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Researchers aim to solve Chronic Fatigue Syndrome mysteries

The goal of medical research is to expand knowledge, improve treatments and find cures. While cures can take years and enormous commitments of time and money, the search can often provide drug enhancements and other advances that can enable doctors to more effectively treat patients.

New research by the National Institutes of Health hopes to give physicians and patients alike a better understanding of the disease (or combination of conditions) commonly referred to as Chronic Fatigue Syndrome. The debilitating disorder is still a mystery in many ways.

It is estimated that as many as a million Americans suffer from myalgic encephalomyelitis/chronic fatigue syndrome (ME/CFS). Many people with the condition dislike references to "chronic fatigue syndrome," believing that the common term trivializes a disorder that can prevent a person from working or even carrying out ordinary daily tasks.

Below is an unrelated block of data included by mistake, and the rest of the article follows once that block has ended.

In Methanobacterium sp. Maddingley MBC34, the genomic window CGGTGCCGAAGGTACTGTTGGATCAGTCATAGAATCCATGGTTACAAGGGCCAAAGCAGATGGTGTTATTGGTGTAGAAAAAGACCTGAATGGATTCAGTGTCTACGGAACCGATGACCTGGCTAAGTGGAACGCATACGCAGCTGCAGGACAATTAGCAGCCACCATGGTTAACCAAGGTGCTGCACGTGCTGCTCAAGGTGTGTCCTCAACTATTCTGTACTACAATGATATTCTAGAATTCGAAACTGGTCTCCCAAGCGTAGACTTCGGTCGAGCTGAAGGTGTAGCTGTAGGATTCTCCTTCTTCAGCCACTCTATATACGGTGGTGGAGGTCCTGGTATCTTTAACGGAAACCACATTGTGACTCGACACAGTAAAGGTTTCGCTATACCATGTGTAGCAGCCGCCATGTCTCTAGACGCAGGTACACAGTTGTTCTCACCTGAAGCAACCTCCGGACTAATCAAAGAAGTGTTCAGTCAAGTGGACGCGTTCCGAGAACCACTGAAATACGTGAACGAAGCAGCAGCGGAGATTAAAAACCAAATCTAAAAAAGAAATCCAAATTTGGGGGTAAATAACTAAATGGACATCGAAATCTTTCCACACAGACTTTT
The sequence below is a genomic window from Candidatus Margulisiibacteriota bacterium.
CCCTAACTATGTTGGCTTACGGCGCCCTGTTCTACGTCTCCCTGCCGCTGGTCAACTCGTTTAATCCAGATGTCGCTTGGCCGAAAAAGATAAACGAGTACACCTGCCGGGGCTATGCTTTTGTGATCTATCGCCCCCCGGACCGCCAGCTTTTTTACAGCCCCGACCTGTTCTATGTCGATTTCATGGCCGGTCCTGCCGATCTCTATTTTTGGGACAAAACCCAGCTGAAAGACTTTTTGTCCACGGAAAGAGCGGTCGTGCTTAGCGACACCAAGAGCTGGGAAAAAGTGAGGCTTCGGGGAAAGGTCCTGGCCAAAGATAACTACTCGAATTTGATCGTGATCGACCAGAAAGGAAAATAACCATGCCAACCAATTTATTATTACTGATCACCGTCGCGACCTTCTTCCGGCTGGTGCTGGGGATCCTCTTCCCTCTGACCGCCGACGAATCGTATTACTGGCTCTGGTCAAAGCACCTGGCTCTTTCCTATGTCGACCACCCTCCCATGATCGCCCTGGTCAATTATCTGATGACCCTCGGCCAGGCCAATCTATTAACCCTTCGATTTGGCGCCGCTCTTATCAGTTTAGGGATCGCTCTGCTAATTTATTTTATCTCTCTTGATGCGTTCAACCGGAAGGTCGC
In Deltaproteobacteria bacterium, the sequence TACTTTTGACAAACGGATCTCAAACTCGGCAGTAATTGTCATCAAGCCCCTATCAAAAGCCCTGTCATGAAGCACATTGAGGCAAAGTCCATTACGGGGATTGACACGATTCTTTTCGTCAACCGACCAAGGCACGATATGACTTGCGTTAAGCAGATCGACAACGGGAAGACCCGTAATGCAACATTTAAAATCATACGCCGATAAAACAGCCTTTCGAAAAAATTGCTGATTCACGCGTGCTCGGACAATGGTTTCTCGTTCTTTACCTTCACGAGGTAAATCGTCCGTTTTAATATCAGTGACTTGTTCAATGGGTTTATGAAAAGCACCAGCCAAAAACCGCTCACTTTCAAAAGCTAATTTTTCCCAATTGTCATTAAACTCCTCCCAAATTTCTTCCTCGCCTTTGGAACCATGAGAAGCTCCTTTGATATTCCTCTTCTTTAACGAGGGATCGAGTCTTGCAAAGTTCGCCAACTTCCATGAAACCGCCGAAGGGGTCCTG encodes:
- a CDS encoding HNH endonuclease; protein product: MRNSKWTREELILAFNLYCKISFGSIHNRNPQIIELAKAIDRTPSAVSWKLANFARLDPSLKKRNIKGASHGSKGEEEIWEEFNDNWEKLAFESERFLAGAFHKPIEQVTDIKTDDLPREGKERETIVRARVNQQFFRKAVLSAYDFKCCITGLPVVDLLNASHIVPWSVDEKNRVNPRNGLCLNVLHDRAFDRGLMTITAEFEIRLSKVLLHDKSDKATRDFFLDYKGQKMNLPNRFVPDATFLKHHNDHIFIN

Because ME/CFS can be difficult for doctors to identify, many with the condition are initially misdiagnosed and treated for disorders they do not have.

The NIH's study is underway, with participants undergoing a series of tests that include a variety of MRIs, sleep studies, immunological testing and detailed metabolomics and proteomics, among others.

The head of the research team says that the hypothesis is that ME/CFS involves over-reacting immune systems that "do a lot of collateral damage" to victims.

Researchers also hope to determine if there are triggering infections, and if there are, how they cause the onset of the condition and why symptoms persist after infections subside.

Let's hope the study results in significant advances in identifying and treating ME/CFS. For many with the condition, work is impossible and Social Security Disability benefits are necessary.

An attorney experienced in SSDI appeals can help you navigate a complex process.

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